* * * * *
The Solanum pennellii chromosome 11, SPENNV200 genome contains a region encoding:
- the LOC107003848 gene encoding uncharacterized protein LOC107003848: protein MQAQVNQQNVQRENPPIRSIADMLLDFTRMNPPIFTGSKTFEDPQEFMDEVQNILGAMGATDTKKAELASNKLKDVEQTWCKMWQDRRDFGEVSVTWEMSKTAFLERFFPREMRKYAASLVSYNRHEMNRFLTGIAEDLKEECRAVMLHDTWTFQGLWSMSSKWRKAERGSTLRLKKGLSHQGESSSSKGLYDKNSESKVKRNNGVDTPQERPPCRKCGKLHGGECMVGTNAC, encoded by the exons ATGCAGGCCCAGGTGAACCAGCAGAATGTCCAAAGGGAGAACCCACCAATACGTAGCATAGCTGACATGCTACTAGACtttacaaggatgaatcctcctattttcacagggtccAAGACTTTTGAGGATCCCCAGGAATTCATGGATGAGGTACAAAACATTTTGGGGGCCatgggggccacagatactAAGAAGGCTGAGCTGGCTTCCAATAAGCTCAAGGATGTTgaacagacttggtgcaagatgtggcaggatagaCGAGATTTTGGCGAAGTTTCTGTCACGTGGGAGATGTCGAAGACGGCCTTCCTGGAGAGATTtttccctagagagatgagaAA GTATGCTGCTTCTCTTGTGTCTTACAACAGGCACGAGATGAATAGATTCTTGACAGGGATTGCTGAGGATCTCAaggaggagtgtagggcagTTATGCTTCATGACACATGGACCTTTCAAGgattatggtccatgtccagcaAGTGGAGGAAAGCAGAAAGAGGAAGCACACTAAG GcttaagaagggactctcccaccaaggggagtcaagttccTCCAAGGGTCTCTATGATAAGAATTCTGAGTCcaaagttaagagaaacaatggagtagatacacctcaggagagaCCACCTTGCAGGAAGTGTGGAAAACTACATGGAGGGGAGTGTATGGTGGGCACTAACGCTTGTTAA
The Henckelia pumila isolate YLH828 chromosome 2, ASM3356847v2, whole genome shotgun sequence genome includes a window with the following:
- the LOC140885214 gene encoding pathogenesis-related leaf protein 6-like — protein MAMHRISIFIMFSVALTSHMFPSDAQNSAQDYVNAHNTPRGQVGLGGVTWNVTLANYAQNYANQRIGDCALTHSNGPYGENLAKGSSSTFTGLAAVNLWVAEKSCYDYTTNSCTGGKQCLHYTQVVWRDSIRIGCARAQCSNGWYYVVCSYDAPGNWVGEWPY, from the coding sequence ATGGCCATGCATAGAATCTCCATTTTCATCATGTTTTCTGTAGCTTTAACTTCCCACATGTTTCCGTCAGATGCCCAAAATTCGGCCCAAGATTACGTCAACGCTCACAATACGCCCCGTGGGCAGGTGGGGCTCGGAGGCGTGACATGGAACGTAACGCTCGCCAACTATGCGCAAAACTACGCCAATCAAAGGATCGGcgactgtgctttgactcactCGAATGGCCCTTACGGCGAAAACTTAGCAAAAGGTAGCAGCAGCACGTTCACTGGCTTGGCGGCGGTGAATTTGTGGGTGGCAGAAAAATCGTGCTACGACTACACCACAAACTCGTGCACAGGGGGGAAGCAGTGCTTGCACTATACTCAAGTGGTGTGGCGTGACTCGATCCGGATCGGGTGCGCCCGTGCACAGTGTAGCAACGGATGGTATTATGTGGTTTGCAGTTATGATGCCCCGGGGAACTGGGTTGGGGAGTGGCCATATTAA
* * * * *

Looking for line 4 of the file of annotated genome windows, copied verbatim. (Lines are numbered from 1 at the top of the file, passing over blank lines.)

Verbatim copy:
- the LOC140885214 gene encoding pathogenesis-related leaf protein 6-like — protein MAMHRISIFIMFSVALTSHMFPSDAQNSAQDYVNAHNTPRGQVGLGGVTWNVTLANYAQNYANQRIGDCALTHSNGPYGENLAKGSSSTFTGLAAVNLWVAEKSCYDYTTNSCTGGKQCLHYTQVVWRDSIRIGCARAQCSNGWYYVVCSYDAPGNWVGEWPY, from the coding sequence ATGGCCATGCATAGAATCTCCATTTTCATCATGTTTTCTGTAGCTTTAACTTCCCACATGTTTCCGTCAGATGCCCAAAATTCGGCCCAAGATTACGTCAACGCTCACAATACGCCCCGTGGGCAGGTGGGGCTCGGAGGCGTGACATGGAACGTAACGCTCGCCAACTATGCGCAAAACTACGCCAATCAAAGGATCGGcgactgtgctttgactcactCGAATGGCCCTTACGGCGAAAACTTAGCAAAAGGTAGCAGCAGCACGTTCACTGGCTTGGCGGCGGTGAATTTGTGGGTGGCAGAAAAATCGTGCTACGACTACACCACAAACTCGTGCACAGGGGGGAAGCAGTGCTTGCACTATACTCAAGTGGTGTGGCGTGACTCGATCCGGATCGGGTGCGCCCGTGCACAGTGTAGCAACGGATGGTATTATGTGGTTTGCAGTTATGATGCCCCGGGGAACTGGGTTGGGGAGTGGCCATATTAA